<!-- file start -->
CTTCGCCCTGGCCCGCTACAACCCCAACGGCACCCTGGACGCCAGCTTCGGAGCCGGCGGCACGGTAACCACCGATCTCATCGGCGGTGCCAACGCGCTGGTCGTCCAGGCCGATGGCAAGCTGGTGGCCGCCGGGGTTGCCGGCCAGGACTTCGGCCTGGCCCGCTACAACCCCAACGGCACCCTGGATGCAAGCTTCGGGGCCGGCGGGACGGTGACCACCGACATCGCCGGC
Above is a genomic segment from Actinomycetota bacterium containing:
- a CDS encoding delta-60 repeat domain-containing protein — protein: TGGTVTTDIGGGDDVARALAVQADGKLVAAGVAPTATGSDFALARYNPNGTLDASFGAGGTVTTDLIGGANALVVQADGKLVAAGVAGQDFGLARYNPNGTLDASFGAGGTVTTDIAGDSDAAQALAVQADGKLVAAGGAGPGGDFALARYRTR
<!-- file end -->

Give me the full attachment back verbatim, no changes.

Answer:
CTTCGCCCTGGCCCGCTACAACCCCAACGGCACCCTGGACGCCAGCTTCGGAGCCGGCGGCACGGTAACCACCGATCTCATCGGCGGTGCCAACGCGCTGGTCGTCCAGGCCGATGGCAAGCTGGTGGCCGCCGGGGTTGCCGGCCAGGACTTCGGCCTGGCCCGCTACAACCCCAACGGCACCCTGGATGCAAGCTTCGGGGCCGGCGGGACGGTGACCACCGACATCGCCGGC
Above is a genomic segment from Actinomycetota bacterium containing:
- a CDS encoding delta-60 repeat domain-containing protein — protein: TGGTVTTDIGGGDDVARALAVQADGKLVAAGVAPTATGSDFALARYNPNGTLDASFGAGGTVTTDLIGGANALVVQADGKLVAAGVAGQDFGLARYNPNGTLDASFGAGGTVTTDIAGDSDAAQALAVQADGKLVAAGGAGPGGDFALARYRTR